Mrs. Snehal S. Ambekar, Mayor of Mumbai
“Megacities in India are somewhat better off than its villages in attainment of Sustainable Development Goal Number 6, ‘Clean Water and Sanitation’, although significant work is necessary to improve quality of water distribution in poorer areas and slums. The peripheral growth on the outskirts of Megacities causes more concern from water supply and sanitation angle. Megacities in India have more reason to worry about implications of Goal 13 about Climate Change since these can cause unpredictable high tides, floods and tsunamis. Mumbai will be happy to join the ‘Megacities Alliance for Water under Climate Change’ since it will be useful to exchange experience and expertise of various Megacities”.
Mrs. Martha Delgado, General Director, Global Cities Covenant on Climate Secretariat, Mexico City
“With nearly 30 million inhabitants, the Metropolitan Area of Mexico City faces one of the major water challenges on the planet. Climate change and water shortage will have significant impact on economic development and the quality of life of our population. Participating in the UNESCO Megacities’ Alliance to exchange experiences, and taking part of a collaborative platform for mega-cities water management, will be paramount not only to learn and replicate successful experiences, but also to generate strategic partnerships among cities and international institutions”.
Mr. Bai Mass Taal, AMCOW (African Ministers Council on Water) Executive Secretary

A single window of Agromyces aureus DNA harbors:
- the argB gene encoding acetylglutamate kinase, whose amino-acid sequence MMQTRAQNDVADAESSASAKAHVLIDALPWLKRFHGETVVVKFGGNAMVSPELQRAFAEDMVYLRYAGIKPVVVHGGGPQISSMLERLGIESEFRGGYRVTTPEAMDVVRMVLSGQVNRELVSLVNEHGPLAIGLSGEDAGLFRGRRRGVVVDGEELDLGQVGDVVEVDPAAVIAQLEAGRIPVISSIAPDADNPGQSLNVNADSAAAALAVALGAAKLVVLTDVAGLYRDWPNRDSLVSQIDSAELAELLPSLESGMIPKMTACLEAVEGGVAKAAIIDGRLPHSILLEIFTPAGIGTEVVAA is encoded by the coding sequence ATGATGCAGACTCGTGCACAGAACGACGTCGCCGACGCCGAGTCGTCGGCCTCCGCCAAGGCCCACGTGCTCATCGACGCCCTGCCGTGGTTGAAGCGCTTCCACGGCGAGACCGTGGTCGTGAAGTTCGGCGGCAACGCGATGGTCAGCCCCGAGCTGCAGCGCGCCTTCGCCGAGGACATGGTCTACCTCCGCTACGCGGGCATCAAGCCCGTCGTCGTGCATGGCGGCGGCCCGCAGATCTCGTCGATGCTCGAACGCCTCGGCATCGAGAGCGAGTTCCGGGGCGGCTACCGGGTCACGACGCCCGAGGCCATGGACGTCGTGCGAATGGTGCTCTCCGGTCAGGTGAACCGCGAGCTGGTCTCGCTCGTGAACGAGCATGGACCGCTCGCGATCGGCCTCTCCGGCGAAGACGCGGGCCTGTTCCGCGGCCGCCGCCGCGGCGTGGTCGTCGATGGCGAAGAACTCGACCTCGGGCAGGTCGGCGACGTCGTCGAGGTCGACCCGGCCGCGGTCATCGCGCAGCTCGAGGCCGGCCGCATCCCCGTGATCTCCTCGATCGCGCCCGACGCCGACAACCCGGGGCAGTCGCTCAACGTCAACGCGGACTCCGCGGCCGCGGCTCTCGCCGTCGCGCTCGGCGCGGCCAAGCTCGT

“Of the projected additional 2.4 billion to the global population between 2015 and 2050, Africa’s share is estimated at 1.3 billion and the difficulties African cities currently face in providing sustainable water services will be exacerbated. At African Ministers Council on Water (AMCOW), we are thinking ahead, providing the necessary political leadership, policy direction and advocacy in bringing about sustainable management of water resources. AMCOW therefore welcomes the UNESCO Megacities Alliance for Water as the initiative aligns with Africa Water Vision 2025 which envisions an Africa where there is equitable and sustainable use and management of water resources for poverty alleviation, socio-economic development, regional cooperation and environment”.
Mr. Pablo J. Bereciartua, Undersecretary of National Water Resources, Buenos Aires, Argentine
“The issue of Water, Megacities and Global Change requires to identify effective impacts related to water management and the analysis on how these affect low income population such as what the monograph “ Water, Management and Climate Change in the Buenos Aires Metropolitan Area, Argentina “ does. This major challenge must be faced by National and Local Governments with criteria of equity and efficiency and through policies, investments and sustainable. The implementation of a platform for exchanges of experiences would be an effective tool to guide improvements on megacities all over the world”.